INDIA – Sun Pharma, India’s giant drugmaker, the company is looking for possible in-licensing opportunities and even acquisitions to bolster its global specialty business, Economic Times reports, citing the company’s top executive.

In FY21, sales of its top brand Ilumya, which is used to treat plaque psoriasis, reached US$143 million. Specialty drugs are high-priced, high-complexity medicines, including biologics, used to treat complex or rare conditions.

Organic and inorganic efforts will further fuel our pipeline, potentially paving the way for more traction of specialty revenues, Sun Pharma’s group chief financial officer (CFO) CS Muralidharan told Economic Times in an interview.

Specialty drugs are high-priced, high-complexity medicines, including biologics, used to treat complex or rare conditions. They have little competition or are patent-protected.

However, unlike generic drugs, specialty products necessitate significant investment in development and commercialization, with the payoffs dependent on a variety of factors.

To generate prescriptions, companies must invest significant time and money in clinical development, regulatory filings, brand building, front-end distribution, ensuring payer coverage, and increasing sales force.

Sun Pharma is betting big on the specialty business, allocating the majority of its capital and nearly a quarter of its research and development (R&D) budget to this segment as it transitions into a specialty-driven pharma company.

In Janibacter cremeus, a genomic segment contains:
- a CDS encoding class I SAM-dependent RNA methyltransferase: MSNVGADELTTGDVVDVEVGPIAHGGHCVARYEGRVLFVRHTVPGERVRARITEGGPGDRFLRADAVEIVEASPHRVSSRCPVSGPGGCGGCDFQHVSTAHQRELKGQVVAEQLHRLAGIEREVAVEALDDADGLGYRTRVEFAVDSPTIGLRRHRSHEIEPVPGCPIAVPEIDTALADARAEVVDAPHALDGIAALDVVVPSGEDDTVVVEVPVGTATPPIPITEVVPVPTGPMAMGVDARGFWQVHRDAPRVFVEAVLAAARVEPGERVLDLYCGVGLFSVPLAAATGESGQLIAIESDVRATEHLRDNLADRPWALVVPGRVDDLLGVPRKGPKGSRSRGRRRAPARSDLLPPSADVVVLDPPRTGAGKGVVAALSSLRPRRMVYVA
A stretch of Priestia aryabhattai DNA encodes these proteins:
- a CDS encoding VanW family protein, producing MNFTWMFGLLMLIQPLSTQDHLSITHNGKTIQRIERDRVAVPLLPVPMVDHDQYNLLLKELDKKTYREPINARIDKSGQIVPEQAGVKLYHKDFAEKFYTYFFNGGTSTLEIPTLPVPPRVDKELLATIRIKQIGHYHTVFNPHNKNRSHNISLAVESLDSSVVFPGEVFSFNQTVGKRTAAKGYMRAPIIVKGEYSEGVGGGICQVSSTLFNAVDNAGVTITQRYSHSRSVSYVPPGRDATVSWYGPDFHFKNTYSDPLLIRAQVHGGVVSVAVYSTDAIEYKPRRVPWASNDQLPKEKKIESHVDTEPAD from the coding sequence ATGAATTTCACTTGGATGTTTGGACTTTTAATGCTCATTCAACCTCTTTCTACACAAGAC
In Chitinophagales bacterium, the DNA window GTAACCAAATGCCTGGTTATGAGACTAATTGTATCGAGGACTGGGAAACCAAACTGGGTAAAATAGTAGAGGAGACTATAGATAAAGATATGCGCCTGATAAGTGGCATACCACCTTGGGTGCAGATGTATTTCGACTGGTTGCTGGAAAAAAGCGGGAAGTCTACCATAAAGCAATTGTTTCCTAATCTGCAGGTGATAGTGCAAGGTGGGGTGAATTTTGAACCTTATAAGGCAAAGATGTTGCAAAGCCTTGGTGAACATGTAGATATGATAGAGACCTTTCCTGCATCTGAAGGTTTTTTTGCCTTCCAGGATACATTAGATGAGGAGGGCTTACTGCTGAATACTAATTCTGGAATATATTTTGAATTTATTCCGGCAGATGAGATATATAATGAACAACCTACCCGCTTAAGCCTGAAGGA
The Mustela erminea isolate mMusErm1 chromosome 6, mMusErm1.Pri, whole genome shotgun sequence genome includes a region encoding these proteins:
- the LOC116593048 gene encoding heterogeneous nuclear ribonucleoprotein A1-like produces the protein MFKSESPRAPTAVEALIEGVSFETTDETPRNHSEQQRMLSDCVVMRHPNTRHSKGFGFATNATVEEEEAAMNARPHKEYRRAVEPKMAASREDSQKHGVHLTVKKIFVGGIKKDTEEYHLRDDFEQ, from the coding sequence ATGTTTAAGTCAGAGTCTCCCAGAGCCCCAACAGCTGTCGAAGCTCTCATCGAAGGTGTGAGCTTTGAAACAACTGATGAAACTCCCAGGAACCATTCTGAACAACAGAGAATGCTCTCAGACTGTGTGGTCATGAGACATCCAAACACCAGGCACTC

Unlike other Indian drugmakers that made half-hearted attempts at building and sustaining the specialty business, Sun Pharma has made it clear that it is in for a long haul. It has already started seeing some pay-off on its bet.

Its revenues from the specialty portfolio for the first nine months of 2021-22 are higher than last fiscal’s full-year revenue of US$475 million, which was 11% higher than its specialty business in FY20.

Muralidharan stated that there has been an increase in demand for products such as Cequa, Ilumya, Levulan, Absorica, and the recently launched Winlevi. “We anticipate that our global specialty portfolio will perform well in the coming years,” he said.

Increased prescriptions for existing specialty products, as well as geographical expansion of some of the products, are expected to drive growth in the long term, along with new launches following the completion of clinical trials and obtaining regulatory approvals, according to Muralidharan.

He did not, however, provide any guidance on growth or revenue targets for the specialty portfolio.

Sun Pharma’s specialty pipeline has been built primarily through acquisitions and in-licensing in the eye care and skin therapeutic segments.

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